Although farming is the principal source of livelihood among livestock keepers in Botswana, most of them rely on purchased foodstuffs including main staples and livestock products such as milk for home consumption. As most food commodities available in food stores in Botswana are imported, this makes local people potentially vulnerable when world food commodity prices rise as has been the case recently. This calls for close monitoring of the situation by the government in order to ensure that poor households do not suffer when world and subsequently domestic food commodity prices rise. Moreover, even as the government opens up to food commodity imports in pursuit of food security, it should not disregard promotion of local production and consumption of agricultural commodities in cases where this is technically and economically feasible.
An appreciable number of households in Botswana suffer food insecurity, and the problem is more prevalent in rural districts (up to 13% of households) than in urban areas.5 The estimated prevalence of food insecure households using the FCS in this study can be regarded as conservative because as past studies have shown the methodology has a tendency to underestimate the prevalence of food insecurity. Despite this drawback, the methodology is generally accepted as reliable and is widely used. Moreover, with 20% of households, claiming that they had endured going to bed hungry during the preceding 12 months prior to the collection of data used in this study, the FCS estimates of food insecurity prevalence seem credible. This reasoning is also supported by empirical results from this study which show that households which claimed to have suffered lack of food during the past 12 months were significantly more likely to have poor FCS and therefore be food insecure.
Findings from the econometric analysis demonstrate important relationships between food security and a number of factors. Households with livestock keeping as their main activity were less food insecure. This justifies government investments that could make the livestock sector more competitive and attractive for people/households to invest in. For example, much of research and investment in the past has been accorded to the beef sub-sector, while small ruminants and other livestock species have received relatively less attention. It may be highly beneficial for the government to explore how the rearing and marketing of small ruminants could be enhanced so as to widen the opportunities available in the livestock sector. Note that rearing of different species of animals provides a way of optimising land use besides diversification of sources of income for farmers. Likewise, ways through which sustainable access to grazing land by poor farmers’ should be explored as this clearly enhances food security in households. Moreover, better livestock market opportunities might replicate to higher household income, hence food security, although past studies ([28, 29]) have showed the relation between herd size and gross margin in Botswana is not straightforward. In this study, the number of cattle and shoats kept by the households which resulted in non-significant effect on FCS was largely expected to impact the food security status of the households. Bahta and Malope  found that farmers with large cattle herds are more efficient in terms of profit. However, their study also acknowledged that the relationship between herd size and gross margin in Botswana is a complex one and they further indicated other previous studies (; BIDPA 2006) that have shown that farmers who own more than 200 cattle have the highest gross margin, while farmers with less than 20 TLU in Bahta et al.  and with 150–200 TLU cattle herd size in BIDPA (2006) experienced a negative gross margin. Similarly, ownership small stock (shoats), which are widely used as a source of food security in many sub-Saharan Africa, are less marketable in Botswana as there are not any formal or informal small stock markets.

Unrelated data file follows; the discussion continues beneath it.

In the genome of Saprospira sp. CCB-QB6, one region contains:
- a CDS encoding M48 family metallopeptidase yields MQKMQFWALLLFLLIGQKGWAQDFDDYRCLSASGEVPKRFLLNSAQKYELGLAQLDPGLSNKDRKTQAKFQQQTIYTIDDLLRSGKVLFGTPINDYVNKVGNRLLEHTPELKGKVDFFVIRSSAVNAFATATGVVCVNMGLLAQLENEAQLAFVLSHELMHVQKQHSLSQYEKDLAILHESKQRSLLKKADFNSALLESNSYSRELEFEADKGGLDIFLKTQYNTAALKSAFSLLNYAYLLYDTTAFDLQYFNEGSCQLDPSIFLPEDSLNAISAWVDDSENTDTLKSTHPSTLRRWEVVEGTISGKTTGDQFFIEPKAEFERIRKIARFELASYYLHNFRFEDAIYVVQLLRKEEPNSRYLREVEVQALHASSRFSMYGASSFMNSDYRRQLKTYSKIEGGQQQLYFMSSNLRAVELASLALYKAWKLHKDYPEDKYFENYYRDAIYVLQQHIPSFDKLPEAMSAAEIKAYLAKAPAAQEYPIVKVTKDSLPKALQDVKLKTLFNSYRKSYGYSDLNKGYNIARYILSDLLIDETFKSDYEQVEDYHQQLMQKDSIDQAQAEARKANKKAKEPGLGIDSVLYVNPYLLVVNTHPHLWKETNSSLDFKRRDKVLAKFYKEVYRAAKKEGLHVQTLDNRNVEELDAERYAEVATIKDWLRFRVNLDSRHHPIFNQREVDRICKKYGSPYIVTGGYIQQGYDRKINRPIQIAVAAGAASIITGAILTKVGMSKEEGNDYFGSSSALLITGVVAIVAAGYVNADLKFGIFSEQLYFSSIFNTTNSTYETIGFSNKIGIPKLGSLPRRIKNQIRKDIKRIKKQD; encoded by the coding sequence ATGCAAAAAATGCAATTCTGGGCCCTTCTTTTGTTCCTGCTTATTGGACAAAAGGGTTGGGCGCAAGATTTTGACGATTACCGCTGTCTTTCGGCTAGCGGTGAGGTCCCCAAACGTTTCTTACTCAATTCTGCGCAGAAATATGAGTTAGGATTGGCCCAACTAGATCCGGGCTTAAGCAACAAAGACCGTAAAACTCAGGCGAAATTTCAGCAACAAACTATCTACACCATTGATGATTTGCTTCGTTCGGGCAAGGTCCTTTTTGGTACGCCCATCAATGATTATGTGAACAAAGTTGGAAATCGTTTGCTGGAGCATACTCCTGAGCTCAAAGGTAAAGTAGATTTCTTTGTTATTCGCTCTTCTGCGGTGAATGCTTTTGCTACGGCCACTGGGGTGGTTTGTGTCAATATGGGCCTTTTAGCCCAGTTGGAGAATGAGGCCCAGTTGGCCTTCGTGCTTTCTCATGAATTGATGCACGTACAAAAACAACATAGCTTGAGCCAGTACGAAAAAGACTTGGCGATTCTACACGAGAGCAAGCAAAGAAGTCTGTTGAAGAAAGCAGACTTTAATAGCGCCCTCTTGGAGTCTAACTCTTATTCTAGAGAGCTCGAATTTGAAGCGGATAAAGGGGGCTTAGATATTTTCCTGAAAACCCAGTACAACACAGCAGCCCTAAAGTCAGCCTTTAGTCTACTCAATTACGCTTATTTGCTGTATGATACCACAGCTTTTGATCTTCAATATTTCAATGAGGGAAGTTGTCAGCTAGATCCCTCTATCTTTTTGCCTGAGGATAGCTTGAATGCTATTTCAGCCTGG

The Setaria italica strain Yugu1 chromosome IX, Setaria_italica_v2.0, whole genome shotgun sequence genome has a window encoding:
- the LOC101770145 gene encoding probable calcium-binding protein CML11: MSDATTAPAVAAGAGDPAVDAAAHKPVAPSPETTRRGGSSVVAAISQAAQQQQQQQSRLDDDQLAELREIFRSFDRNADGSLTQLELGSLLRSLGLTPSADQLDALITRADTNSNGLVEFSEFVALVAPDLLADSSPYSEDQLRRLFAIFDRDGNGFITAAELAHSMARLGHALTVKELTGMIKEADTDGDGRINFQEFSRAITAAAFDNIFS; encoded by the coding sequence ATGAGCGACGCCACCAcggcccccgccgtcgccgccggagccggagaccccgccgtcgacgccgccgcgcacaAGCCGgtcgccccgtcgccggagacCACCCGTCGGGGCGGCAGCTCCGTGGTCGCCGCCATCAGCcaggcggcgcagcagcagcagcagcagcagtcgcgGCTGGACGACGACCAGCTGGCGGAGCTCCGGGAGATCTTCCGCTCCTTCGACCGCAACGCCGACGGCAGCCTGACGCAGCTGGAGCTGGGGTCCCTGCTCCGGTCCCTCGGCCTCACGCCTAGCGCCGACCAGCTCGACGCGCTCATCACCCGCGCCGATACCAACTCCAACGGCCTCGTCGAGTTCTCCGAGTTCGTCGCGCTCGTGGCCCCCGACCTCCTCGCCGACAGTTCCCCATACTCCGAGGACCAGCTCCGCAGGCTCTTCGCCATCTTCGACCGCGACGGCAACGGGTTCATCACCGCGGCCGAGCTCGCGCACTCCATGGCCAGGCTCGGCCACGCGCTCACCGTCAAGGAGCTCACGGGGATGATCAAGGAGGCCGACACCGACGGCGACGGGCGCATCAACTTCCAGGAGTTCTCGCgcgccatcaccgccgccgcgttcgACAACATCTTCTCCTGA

The aforementioned together with the cultural tendency of livestock overstocking as symbols of wealth and prestige could have left rural households food in secure regardless the number of cattle or shoats they possess.
Findings from the current study also give clues on how targeting of safety net interventions to mitigate food insecurity should be done. With food insecurity being more prevalent in the rural areas, more attention should be placed there. Households with a higher number of adult persons are less likely to be food insecure and should therefore attract less attention. Although households with higher number of children were less food insecure, this probably reflects the effects of ongoing efforts that target children in ensuring food security.
Conclusions and recommendations